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iAuto vs. P

Discussion in 'Olympus Cameras' started by drd1135, Sep 9, 2011.

  1. drd1135

    drd1135 Zen Snapshooter

    Mar 17, 2011
    Southwest Virginia
    Steve
    My friend is using my E-PL1 on a trip and asked about iAuto. When I want automatic I use P since I can still change settings. Consequently, I really don't know how iAuto performs. Under what conditions would iAuto produce significantly different results from P?
     
  2. pancake

    pancake Mu-43 Regular

    107
    Aug 10, 2010
    UK south East
    I dont use it often but it seems to work well. I use P mode too for that little bit of control.
     
  3. anidel

    anidel Mu-43 Regular

    166
    May 13, 2011
    Twickenham, Uk
    iAuto is like Manual for dummies.

    When in iAuto click on the OK button to show the options you can change and then the INFO button until you see a bar on the right with colorful icons. I don't know how that is called.

    However here the camera lets you choose blurness/sharpness etc in "words" rather than photographic terms.
     
  4. crsnydertx

    crsnydertx Mu-43 Top Veteran

    995
    Dec 31, 2010
    Houston, TX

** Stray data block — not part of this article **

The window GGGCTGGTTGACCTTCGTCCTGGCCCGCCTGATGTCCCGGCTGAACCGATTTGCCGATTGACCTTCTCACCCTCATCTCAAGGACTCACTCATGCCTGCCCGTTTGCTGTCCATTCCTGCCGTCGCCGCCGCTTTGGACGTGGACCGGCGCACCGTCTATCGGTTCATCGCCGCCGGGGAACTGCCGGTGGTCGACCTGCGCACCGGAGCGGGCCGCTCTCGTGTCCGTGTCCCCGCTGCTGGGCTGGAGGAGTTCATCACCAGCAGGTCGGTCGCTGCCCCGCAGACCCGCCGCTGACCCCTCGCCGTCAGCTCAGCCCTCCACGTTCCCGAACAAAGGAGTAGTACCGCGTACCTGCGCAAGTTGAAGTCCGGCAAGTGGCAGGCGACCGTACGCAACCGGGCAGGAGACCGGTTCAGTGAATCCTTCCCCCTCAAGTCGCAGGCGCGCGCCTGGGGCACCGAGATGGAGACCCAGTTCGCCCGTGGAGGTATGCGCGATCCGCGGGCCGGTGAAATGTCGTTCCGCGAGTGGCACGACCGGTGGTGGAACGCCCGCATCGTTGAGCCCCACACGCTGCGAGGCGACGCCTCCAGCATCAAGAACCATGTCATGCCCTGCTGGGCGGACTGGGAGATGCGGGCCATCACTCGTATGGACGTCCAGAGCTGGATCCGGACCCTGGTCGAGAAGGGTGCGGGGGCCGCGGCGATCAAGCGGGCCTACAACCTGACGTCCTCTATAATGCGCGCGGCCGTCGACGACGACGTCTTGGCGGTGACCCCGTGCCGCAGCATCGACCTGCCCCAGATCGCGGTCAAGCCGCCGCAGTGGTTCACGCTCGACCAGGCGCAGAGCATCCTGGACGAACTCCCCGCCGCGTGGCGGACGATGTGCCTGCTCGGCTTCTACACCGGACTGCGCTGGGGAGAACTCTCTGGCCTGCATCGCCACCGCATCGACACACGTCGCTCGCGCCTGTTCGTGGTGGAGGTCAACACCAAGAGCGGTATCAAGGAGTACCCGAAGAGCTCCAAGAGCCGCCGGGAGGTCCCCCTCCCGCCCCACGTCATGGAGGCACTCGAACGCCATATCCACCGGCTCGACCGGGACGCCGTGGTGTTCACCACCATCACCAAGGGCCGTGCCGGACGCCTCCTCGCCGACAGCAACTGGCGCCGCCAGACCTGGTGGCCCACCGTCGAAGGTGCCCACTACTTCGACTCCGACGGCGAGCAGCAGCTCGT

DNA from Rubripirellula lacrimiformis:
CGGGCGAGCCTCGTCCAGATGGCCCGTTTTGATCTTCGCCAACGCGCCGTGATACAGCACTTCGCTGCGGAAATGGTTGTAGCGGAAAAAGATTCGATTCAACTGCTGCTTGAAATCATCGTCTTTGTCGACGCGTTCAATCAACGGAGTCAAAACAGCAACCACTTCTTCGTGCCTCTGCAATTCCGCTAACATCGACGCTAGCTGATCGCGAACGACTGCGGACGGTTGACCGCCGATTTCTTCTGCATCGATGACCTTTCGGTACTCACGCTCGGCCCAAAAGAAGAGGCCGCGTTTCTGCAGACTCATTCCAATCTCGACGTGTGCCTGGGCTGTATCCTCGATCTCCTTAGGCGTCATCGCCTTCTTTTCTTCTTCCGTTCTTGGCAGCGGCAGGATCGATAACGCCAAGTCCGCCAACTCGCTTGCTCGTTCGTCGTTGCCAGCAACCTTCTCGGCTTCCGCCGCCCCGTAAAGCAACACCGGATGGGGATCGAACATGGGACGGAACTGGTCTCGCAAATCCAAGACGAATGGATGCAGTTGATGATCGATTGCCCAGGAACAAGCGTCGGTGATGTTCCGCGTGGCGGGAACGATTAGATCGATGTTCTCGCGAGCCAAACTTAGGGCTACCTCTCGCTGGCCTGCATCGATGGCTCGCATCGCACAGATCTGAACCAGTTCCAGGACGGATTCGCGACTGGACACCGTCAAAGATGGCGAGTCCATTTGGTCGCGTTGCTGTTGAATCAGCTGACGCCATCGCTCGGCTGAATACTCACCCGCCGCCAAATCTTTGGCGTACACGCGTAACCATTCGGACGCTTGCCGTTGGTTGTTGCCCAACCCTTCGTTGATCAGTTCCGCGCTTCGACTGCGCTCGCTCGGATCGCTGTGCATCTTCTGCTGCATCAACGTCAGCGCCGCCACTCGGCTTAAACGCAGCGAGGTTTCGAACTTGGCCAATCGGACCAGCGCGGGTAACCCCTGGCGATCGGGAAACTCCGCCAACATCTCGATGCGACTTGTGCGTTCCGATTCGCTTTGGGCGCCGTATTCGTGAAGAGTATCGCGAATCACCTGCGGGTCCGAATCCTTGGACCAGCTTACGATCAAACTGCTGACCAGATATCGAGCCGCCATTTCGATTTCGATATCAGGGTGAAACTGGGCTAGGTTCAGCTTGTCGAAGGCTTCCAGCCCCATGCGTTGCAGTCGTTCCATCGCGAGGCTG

Chuck
    Not sure if Oly iAuto works the same way, but on the Panasonics I use, the mode works very well in contrasty light, e.g., bright sunlight with harsh shadows. iAuto "lifts" the shadows, creating a more balanced image. The same effect can be achieved in post-processing, but for those who want to use images straight OOC, iAuto ought to be considered a useful tool in the arsenal.
     
  5. ~tc~

    ~tc~ Mu-43 Hall of Famer

    Oct 22, 2010
    Houston, TX
    On Panasonic cameras iA is more like an automated "scene mode". It analyzes the scene and then sets either the flower/macro scene mode, landscape scene mode, portrait mode, etc - and all the tweaks that go with them (including film mode/photo style, flash, ISO, etc).

    P mode is more like an automated manual mode, where the light meter is used to determine the appropriate aperture and shutter speed, and everything else is required to be set by the photographer.

    iA will give you the best possible chance of a sucessful image, but if you want more, you will rapidly find yourself trapped up against its limitations.
     
  6. audiophile

    audiophile New to Mu-43

    1
    Sep 12, 2011
    For me the iAuto means i can quickly recover from manual settings (from art-shooting static things) to shooting people very quickly.

    This is because i tend to set manually ISO, focus, aperture & speed when i'm shooting the environment. Making sure all of these settings are optimally set for dynamic people can either take too much time and the moment will pass or then i forget one or two of these and i get a bad picture).

    I tend to leave these settings on manual. Then, when i (suddenly!) start shooting people after manual shooting, the first pictures are best to start with the iAuto.

    All of these settings (ISO, focus, aperture & speed) will be automatically set for very quick shooting. This is to make sure the moment will not pass before i've shot it.

    After when i've documented the moment with iA (and IF the people still are there to shoot), i start to think more creatively and using the more manual programs again.